The free money feels (and may be) gone

Posted by Jacob Radke

Cash is clearly drying up. The SPAC (special purpose acquisition company) craze is over, San Fran real estate has hit “fire sale” headline levels. Where the free money was, the free money is dry.

More than 100 (namely 101) SPAC companies have less than a year left of cash with 50 of those having less than half a year and 27 having less than 2 months. The cash is dried up and drying up throwing the number of bankruptcy mentions for these companies through the roof.

One of those companies is Bird Global - a once $2 billion company. What Bird Global does is it rents out electric scooters to anyone on the street.

When I was in Austin, Texas end of last summer I had the pleasure to ride one of these 30 mph scooters through and around downtown Austin. For only $30 I could buy myself a 5 day pass offering 3 rides per day up to I think 30-60 minutes (something like that). As long as you stayed within city limits you could take that little scooter where ever you’d like. At the end of each day several pickup trucks would drive around picking up scattered scooters to take them back to their charging station - where ever that was. The economics aren’t adding up, fuel alone to pick these scooters up had to be insane not mention repairs when some drunk idiot ruined one, or when someone destroyed it flat out because again they go 30 mph and you drive them on the main roads, with other vehicles.

That was a $2 billion company that is now running out of stupid cash and will probably cease to exist at some point.

In San Francisco, and other metros, office real estate is taking it in the chin. What just made news was that 350 California Street is open to offers. At one point that tower was worth $300 million and it may sell for 80% less because no one wants to live in SF, nor do offices have the leverage to force employees to come back to work. The other problem specific to SF is crime. I heard the downtown whole foods store closed its doors, not because of shoplifting, but because it felt that it could not keep its employees safe.

Some of the real estate issues have everything to do with work from home, but another huge factor is that companies that were once rich with cash are leasing these office towers no longer because they are cash drained and are laying employees off anyways. Will work at the office come back, of course, will work at the office come back with as many employees, maybe not.

Cash comes with stipulations, the easier it is to get the easier it is to spend. When cash becomes hard to get, it becomes hard to spend. In that case, you start spending less on essential non essentials, like office space, employees, food, and housing.

The free easy money is gone, and will likely stay gone for some time. The days of harder to earn money is back.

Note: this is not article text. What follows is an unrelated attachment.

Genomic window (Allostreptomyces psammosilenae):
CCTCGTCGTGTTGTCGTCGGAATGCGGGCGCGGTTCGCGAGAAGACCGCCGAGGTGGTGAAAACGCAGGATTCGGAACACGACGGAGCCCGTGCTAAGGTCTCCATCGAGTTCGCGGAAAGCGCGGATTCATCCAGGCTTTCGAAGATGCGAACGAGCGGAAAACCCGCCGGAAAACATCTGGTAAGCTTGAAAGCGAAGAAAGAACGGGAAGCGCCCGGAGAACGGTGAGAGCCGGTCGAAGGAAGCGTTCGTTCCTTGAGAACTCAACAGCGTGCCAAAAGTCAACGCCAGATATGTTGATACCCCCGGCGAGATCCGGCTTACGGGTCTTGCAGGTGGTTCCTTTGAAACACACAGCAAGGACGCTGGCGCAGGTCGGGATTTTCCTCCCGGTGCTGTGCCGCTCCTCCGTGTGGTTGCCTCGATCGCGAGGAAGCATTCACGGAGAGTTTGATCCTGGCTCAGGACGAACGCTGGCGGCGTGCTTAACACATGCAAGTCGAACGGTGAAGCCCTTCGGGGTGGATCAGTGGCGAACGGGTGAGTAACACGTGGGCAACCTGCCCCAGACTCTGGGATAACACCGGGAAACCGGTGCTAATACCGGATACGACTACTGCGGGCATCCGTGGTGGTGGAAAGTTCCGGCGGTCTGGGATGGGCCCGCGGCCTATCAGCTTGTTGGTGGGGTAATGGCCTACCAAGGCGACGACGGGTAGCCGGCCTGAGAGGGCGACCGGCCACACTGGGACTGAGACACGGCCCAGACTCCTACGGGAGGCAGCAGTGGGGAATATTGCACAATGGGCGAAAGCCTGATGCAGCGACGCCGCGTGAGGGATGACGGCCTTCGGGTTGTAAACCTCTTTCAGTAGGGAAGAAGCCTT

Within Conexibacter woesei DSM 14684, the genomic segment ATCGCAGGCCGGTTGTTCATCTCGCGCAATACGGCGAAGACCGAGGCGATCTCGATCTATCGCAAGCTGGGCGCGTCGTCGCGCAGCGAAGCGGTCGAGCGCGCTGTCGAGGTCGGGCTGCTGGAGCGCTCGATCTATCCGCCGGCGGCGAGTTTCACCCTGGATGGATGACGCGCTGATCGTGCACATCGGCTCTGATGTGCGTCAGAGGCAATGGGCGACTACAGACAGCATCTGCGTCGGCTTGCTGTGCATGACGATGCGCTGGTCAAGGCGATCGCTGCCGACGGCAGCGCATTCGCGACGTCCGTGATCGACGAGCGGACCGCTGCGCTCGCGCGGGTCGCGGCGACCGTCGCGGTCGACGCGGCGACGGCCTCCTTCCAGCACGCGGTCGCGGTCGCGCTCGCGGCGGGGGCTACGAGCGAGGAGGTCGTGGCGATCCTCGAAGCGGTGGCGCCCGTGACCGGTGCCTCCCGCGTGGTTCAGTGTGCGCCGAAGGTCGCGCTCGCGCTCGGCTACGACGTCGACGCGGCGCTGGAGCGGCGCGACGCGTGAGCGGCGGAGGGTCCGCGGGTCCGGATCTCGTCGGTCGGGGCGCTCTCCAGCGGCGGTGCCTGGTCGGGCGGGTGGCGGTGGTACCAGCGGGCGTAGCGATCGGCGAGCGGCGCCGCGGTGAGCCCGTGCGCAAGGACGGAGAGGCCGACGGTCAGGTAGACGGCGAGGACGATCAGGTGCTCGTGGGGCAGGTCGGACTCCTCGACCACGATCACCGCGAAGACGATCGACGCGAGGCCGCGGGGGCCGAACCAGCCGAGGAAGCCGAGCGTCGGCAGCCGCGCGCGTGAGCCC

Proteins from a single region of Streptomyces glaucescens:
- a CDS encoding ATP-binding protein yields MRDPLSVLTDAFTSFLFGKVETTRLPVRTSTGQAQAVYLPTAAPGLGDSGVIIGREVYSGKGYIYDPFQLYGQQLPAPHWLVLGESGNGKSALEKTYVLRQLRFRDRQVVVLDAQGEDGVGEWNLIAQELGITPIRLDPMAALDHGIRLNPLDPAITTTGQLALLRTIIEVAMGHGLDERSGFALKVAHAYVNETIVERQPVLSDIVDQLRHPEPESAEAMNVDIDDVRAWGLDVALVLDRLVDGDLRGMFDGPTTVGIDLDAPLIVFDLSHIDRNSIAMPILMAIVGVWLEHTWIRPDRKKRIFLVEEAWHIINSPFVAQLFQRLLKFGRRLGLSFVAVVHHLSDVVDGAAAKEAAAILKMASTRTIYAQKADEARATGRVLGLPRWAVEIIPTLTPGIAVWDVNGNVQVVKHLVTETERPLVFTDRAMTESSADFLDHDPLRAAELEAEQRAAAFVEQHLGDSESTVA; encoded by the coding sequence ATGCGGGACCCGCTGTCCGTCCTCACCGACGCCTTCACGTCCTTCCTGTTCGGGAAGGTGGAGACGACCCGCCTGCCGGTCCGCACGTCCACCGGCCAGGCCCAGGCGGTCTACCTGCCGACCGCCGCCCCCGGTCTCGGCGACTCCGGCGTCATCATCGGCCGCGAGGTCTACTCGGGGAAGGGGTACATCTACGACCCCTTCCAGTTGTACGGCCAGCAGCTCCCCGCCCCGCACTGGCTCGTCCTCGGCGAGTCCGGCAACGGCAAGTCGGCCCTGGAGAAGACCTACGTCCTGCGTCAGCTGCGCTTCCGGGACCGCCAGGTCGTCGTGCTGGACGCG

Anyways that’s my rant on current cash, here’s everything I read, wrote and, spoke this week.


Running the Tape - From Three to Zero

Automate your money #30

Market Pulse - Why is Everything Different?

When Money Stops Talking | LinkedIn

What Happens After a Bad Year in the Stock Market? - A Wealth of Common Sense

Norway's wealth fund posts $84 billion quarterly profit | Reuters

Luxury goods giant LVMH becomes the first European company to surpass $500 billion in market value (


SPACs Delivered Easy Money, but Now Companies Are Running Out - WSJ

Fire Sale: $300 Million San Francisco Office Tower, Mostly Empty. Open to Offers. - WSJ

Bed Bath & Beyond files for Chapter 11 bankruptcy protection, will liquidate (

The Tide of Price over Volume - The Big Picture (

Amazon CEO Andy Jassy’s 2022 Letter to Shareholders (

First Republic says deposits tumbled 40% to $104.5 billion in 1Q (

McDonald’s, PepsiCo, GM Flex Their Pricing Power - WSJ

Alphabet (GOOGL) Q1 earnings report 2023 (

Microsoft (MSFT) Q3 earnings report 2023 (

Chipotle Mexican Grill (CMG) earnings Q1 2023 (

Britain blocks Microsoft acquisition of Activision Blizzard (


The Unbearable Heaviness of Being Positioned (

Here's why there are few houses to buy in America (

Manufacturing companies double commitments (

So you're worried about an earnings recession 🙋🏻‍♂️ (

Demographics vs. Inflation - A Wealth of Common Sense

Commercial Real-Estate Woes Run Deeper Than in Past Downturns - WSJ

"The consumer is being careful" - The Reformed Broker

Home Prices Rose in February for First Time Since June - WSJ

How Much Can We Take? - The Irrelevant Investor

GDP Q1 2023: (

Personal Finance

One Big Web: A Few Ways the World Works · Collab Fund

The Problem With Being House Rich - A Wealth of Common Sense

Americans are not making money off their savings despite high interest rates (


Ranked: The Most Expensive Sports Team Sales in History (

Mapped: The State of Democracy Around the World (

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